There was no plot found against Biden, but the two guard members were removed over their connections to the unnamed militias, a U.S. Army official and a senior U.S. intelligence official told AP. The move comes after militia groups and other President Trump supporters attacked the Capitol earlier this month, and as federal law enforcement takes unprecedented steps to secure the Wednesday inauguration of President-elect Joe Biden.

Thousands of National Guard members have been filing into the Capitol Hill area over the past week, shutting down the National Mall and surrounding streets amid fears of threats to the inauguration. Hundreds of guard members were spotting sleeping in the Capitol building last week.

In response to the reported removal, the National Guard Bureau told AP that "due to operational security, we do not discuss the process nor the outcome of the vetting process for military members supporting the inauguration." The Secret Service also would not comment. Kathryn Krawczyk

1:17 p.m.

Senate Majority Leader Mitch McConnell (R-Ky.) is placing blame on President Trump for having "provoked" a mob of his supporters to storm the Capitol building.

McConnell spoke Tuesday after the House of Representatives last week impeached Trump for "incitement of insurrection" following a deadly attack on the Capitol by his supporters. Though it's unclear how McConnell will vote in Trump's upcoming second Senate impeachment trial, the Republican leader made clear he believes the president is to blame for provoking the mob — as are others.

"The mob was fed lies," McConnell said. "They were provoked by the president and other powerful people."

The Trump supporters stormed the Capitol building earlier this month while Congress was meeting to certify President-elect Joe Biden's election win. Trump, who has falsely claimed he won the election, spoke at a rally beforehand to encourage the supporters to walk down to the Capitol building and "show strength."

McConnell hasn't said how he'll vote in the Senate impeachment trial. But last week, Axios reported that "there's a better than 50-50 chance" he would vote to convict the president. McConnell says he has "not made a final decision on how I will vote and I intend to listen to the legal arguments when they are presented to the Senate." Brendan Morrow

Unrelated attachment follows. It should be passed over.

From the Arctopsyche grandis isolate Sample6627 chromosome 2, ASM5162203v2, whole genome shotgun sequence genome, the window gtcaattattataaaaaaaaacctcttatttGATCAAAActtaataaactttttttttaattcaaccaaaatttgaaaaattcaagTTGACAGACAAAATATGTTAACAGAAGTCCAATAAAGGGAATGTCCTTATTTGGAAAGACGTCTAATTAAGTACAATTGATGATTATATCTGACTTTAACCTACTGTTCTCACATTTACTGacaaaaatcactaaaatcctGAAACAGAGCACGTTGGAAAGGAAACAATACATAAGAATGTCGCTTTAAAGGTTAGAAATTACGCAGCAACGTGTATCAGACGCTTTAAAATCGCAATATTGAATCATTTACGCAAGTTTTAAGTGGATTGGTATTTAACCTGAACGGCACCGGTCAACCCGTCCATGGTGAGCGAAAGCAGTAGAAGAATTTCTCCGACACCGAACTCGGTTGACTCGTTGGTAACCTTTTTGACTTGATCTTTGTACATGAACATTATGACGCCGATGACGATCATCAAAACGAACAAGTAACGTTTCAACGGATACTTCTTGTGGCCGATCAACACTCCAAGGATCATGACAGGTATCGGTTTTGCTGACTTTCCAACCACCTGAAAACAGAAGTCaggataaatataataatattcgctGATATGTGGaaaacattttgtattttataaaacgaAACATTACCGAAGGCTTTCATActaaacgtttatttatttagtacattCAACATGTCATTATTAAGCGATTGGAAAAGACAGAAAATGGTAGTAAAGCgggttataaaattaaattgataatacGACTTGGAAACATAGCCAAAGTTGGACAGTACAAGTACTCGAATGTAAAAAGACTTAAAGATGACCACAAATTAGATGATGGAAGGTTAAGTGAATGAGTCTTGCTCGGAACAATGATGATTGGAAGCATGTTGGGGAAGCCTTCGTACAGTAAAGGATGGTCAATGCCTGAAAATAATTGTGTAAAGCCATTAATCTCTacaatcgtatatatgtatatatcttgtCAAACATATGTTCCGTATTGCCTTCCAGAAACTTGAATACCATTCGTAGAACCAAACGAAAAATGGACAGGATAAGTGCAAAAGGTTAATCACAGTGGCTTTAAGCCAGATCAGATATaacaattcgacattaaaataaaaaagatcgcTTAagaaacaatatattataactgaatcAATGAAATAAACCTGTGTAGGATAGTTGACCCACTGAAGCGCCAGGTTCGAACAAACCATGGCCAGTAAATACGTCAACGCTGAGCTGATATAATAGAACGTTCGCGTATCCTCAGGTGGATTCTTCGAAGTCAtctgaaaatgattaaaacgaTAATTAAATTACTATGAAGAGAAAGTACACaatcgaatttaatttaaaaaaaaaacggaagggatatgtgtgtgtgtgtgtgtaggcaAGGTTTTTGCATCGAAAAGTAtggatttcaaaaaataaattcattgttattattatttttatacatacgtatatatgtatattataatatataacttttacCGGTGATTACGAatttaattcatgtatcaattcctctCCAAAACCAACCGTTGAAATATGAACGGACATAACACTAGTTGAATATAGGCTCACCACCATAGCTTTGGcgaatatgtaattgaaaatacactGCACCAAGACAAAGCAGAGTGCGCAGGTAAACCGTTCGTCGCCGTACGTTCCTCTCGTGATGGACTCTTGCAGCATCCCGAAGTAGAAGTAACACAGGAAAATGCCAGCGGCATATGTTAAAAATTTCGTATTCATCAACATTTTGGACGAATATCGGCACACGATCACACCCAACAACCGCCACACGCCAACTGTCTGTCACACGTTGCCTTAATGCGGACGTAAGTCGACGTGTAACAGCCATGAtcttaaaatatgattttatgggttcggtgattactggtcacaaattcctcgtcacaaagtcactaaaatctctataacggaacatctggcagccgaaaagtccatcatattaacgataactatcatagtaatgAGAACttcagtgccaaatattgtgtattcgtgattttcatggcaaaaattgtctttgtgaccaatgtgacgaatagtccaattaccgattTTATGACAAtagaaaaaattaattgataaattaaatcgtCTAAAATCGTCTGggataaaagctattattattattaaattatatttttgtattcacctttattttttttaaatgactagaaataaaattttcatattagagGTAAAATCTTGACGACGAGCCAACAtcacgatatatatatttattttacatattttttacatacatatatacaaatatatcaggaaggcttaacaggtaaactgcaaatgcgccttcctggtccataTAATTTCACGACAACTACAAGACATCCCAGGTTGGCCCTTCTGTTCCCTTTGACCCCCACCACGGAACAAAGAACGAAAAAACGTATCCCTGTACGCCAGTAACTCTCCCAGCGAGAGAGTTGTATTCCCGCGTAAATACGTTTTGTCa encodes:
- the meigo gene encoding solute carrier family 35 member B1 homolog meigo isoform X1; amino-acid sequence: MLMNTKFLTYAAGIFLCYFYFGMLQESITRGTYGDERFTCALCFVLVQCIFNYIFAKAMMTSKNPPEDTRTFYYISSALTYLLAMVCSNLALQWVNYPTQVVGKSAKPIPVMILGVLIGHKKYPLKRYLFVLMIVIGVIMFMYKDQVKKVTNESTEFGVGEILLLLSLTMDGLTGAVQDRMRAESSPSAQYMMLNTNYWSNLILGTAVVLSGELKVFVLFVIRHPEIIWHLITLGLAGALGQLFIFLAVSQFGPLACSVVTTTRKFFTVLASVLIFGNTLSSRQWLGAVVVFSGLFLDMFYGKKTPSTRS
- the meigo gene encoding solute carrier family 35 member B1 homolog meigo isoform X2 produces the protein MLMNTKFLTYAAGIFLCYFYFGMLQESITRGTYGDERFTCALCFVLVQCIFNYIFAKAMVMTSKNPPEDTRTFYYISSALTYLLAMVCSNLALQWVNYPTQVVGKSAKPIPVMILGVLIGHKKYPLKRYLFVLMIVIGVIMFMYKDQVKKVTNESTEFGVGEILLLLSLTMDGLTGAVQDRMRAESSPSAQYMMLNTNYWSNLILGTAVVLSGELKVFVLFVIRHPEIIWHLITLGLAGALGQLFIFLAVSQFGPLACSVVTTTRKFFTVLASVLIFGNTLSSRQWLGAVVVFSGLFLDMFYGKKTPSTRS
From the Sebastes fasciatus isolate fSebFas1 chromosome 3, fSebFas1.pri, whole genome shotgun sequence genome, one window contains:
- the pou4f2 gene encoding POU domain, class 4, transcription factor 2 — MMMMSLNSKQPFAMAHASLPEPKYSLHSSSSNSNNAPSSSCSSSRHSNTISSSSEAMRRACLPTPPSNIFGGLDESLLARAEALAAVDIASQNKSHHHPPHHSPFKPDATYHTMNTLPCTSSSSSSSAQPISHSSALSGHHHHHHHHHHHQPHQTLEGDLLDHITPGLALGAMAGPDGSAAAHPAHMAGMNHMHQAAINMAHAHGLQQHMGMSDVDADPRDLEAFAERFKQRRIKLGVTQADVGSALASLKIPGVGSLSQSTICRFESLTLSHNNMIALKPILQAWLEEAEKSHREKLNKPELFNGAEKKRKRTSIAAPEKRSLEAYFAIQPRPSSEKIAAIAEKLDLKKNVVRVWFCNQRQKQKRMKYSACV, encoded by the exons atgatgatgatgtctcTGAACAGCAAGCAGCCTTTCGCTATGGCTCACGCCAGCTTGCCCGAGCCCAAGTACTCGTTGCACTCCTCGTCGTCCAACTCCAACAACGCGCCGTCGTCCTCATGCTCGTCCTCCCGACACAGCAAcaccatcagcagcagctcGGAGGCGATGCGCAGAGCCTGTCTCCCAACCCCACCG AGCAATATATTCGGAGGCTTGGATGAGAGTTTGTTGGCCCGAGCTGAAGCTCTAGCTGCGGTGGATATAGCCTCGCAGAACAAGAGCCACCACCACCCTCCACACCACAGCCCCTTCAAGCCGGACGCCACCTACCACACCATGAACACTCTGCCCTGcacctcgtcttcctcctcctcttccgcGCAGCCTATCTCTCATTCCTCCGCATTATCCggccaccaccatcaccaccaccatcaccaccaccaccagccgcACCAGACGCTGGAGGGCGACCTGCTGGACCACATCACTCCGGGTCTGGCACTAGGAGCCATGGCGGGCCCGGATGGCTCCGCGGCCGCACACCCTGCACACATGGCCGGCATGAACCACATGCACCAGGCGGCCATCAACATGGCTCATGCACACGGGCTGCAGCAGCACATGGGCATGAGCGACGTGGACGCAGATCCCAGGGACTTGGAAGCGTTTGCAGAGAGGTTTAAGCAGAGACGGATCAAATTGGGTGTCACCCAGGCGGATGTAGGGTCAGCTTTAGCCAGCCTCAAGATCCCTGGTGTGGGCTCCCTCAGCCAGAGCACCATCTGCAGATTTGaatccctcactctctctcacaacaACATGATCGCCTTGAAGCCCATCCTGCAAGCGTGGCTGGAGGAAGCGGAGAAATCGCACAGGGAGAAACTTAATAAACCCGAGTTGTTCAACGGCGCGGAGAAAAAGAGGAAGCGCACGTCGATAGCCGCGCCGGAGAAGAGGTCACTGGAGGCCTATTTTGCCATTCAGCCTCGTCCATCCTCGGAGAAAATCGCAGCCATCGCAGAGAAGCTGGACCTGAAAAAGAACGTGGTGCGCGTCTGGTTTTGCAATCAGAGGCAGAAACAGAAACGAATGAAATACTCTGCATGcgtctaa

12:52 p.m.

The United States on Tuesday officially declared China's campaign against Uighurs, a predominantly Muslim ethnic group, as well as other ethnic and religious minorities in the western Xinjiang province, a genocide. The U.S. is the first country to adopt the term to describe the human rights abuses (which Beijing denies), though officials hope it will compel other governments to take a harder stance against China on the issue, The New York Times reports.

Secretary of State Mike Pompeo said his department came to the conclusion after a "careful" review, stating that the crimes include: arbitrary mass internment of more than 1 million people, forced sterilization, torture of those detained, forced labor, and restrictions on religious freedom, freedom of expression, and freedom of movement. "I believe this genocide is ongoing, and that we are witnessing the systematic attempt to destroy Uighurs by the Chinese party-state," Pompeo said.

The decision will likely be the Trump administration's final action on China, the Times notes. It's not clear yet how the incoming Biden administration will respond to the declaration, but the Biden campaign did publicly refer to the situation in Xinjiang as a genocide last year. Read more at The New York Times and Axios. Tim O'Donnell

12:40 p.m.

A person's 2020 presidential vote is proving the biggest indicator of whether or not they want a coronavirus vaccine.

People who supported President-elect Joe Biden in November are overwhelmingly in favor of getting the COVID-19 vaccine, with 79 percent saying they want it and 4 percent saying they've already gotten it, an NPR/PBS Newshour/Marist poll out Tuesday shows. Meanwhile just 39 percent of voters who backed President Trump say they want the vaccine and a similar 4 percent have already gotten it.

Marist asked adults whether they'd get a COVID-19 vaccine if it was made available to them. Support for getting the vaccine was clearly divided along party lines, with 75 percent of Democrats saying they wanted the vaccine but just 43 percent of Republicans saying the same. Democratic men were the most likely of any demographic — race, region, income, education, age, or generation — to want the vaccine, at 85 percent. Meanwhile the smallest percentage of adults who said they wanted the vaccine were Trump voters.

Also among groups who had a low percentage of vaccine support were Gen Xers — just 49 percent of Americans age 40-55 want the vaccine, the poll found. Republican women and people who live in small towns were not very likely to want the vaccine, with just 41 and 51 percent saying they would like it, respectively. Trump has so far not publicly said if he has gotten the vaccine, but has underplayed the seriousness of the virus for the past year.

Marist surveyed 1,173 American adults from Jan. 11–13 via landline and mobile phone, with a margin of error of 3.5 percentage points. Kathryn Krawczyk